Review: Deliver Us From Evil

Deliver Us From Evil
7 10

PLOT: A lapsed-Catholic NYPD officer (Eric Bana) struggles with his faith upon discovering a grisly series of events that a rogue priest (Edgar Ramirez) says are related to demonic possession.

REVIEW: DELIVER US FROM EVIL is another one of those “inspired by true events” horror movies, where that claim seems highly dubious. This is a marketing hook as old as horror movies themselves, but then again, isn’t it kind of fun to think things like this can actually happen? DELIVER US FROM EVIL is pretty solid as far as recent horror movies go. Refreshingly R-rated, and free of the found-footage trend, this is almost a throwback in that it’s so straight-forward. If it had come out fifteen years ago, I doubt anyone would have really taken much notice of it. Nowadays, it seems almost like a minor miracle that a horror movie with this kind of A-list cast and top production values could ever squeak its way through the studio system.

For director Scott Derrickson, this is a long-awaited return to the demonic possession genre, which he skillfully navigated with THE EXORCISM OF EMILY ROSE, before taking a sojourn into tentpoles with the DAY THE EARTH STOOD STILL remake, and microbudget horror with SINISTER. He feels right at home here, with the added attraction of this having a slick blockbuster sheen thanks to none other than Jerry Bruckheimer on board as producer.

This is a kind of horror-police procedural hybrid, with Bana starring as a Bronx cop with a sixth sense for mayhem, which he calls his “radar”. Along with his adrenaline junkie partner (played by a buffed-up Joel McHale – surprisingly effective in a mostly straight part), the two discover a weird series of violent attacks related to the homecoming of a trio of soldiers dishonourably discharged from the marines after a disastrous tour of duty in Iraq.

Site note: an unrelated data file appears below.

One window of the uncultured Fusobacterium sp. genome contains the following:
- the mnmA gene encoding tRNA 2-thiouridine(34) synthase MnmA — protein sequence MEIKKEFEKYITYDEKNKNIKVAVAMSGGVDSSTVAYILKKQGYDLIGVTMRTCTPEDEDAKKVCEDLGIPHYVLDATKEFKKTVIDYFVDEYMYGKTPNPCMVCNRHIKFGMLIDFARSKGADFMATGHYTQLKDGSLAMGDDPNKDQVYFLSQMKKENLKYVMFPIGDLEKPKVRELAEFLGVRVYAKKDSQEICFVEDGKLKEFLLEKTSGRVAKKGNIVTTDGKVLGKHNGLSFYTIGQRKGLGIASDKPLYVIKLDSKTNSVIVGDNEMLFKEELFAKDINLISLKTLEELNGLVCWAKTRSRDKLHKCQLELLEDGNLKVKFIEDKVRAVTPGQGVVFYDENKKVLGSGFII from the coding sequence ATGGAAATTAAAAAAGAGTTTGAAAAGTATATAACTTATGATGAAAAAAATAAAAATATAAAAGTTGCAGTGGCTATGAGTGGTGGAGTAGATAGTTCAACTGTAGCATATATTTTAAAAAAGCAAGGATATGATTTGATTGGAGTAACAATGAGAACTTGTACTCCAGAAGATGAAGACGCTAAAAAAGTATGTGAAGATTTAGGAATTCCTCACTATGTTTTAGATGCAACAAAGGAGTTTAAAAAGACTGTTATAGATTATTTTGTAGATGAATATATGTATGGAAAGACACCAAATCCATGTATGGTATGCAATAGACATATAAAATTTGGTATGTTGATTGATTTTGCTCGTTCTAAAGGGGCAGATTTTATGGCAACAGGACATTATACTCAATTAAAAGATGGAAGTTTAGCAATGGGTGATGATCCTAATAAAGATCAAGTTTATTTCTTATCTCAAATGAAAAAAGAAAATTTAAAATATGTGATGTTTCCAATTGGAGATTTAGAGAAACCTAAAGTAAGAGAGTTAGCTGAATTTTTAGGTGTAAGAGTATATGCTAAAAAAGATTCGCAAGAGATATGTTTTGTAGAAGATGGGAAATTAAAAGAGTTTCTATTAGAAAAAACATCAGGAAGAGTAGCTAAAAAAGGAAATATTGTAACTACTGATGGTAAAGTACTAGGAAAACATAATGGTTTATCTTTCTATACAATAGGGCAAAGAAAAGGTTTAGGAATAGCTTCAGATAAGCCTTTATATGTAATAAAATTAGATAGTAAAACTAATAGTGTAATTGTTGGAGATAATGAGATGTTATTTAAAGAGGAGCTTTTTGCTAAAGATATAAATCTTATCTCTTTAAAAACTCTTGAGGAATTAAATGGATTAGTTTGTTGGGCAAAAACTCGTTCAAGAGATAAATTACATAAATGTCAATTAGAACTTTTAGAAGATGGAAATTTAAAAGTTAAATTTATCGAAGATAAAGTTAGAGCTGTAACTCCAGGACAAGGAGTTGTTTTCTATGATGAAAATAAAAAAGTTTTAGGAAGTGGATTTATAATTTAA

Bana, who’s been pretty low-key over the last few years, is back in top form as the family man hero, ably supported by Olivia Munn as his good-natured wife. If there’s a weakness to Bana’s part it’s that he can’t help but be totally overwhelmed by co-star Edgar Ramirez. Ramirez previously made a splash in CARLOS, and it’s no surprise he got snapped up to take the Patrick Swayze part in the POINT BREAK remake, as he’s insanely charismatic. Here he plays a chain-smoking, alcoholic priest with a dark history of drug abuse and womanizing, who tries to redeem himself through work as a demonologist. The “priest on the edge” aspect of the story could have come off as ridiculously goofy, but Ramirez is a guy you can't help but take seriously, and he throws his formidable talent into the part.

Scott Derrickson's stylish direction, coupled with the “horror on steroids” Jerry Bruckheimer-vibe, gives DELIVER US FROM EVIL an elevated feel distinguishing it from other EXORCIST-clones like THE POSSESSION or THE APPARITION. This is totally B-movie fare, but throwing A plus production-value at it overcomes some of the goofier bits, such as a plot that can't help but come off as convoluted.

The last twenty-or-so minutes are particularly diverting, with an exorcism which is undoubtedly the best I've seen since the gory one in THE EXORCIST 3 (an underrated movie), boosted by amazing gore effects, solid sound design, and a great physical performance by Brit actor Sean Harris (SOUTHCLIFFE, RED RIDING). While the claims of authenticity will no doubt be ludicrous to anyone but the most devoted “Coast-to-Coast” listener, DELIVER US FROM EVIL is still a pretty good horror yarn, and well worth seeing for Bana, Ramirez, and the climax, making this an easy recommendation. While the procedural and supernatural aspects don't always gel, DELIVER US FROM EVIL is one of the rare studio horror films that mostly gets the genre right.

Source: JoBlo.com



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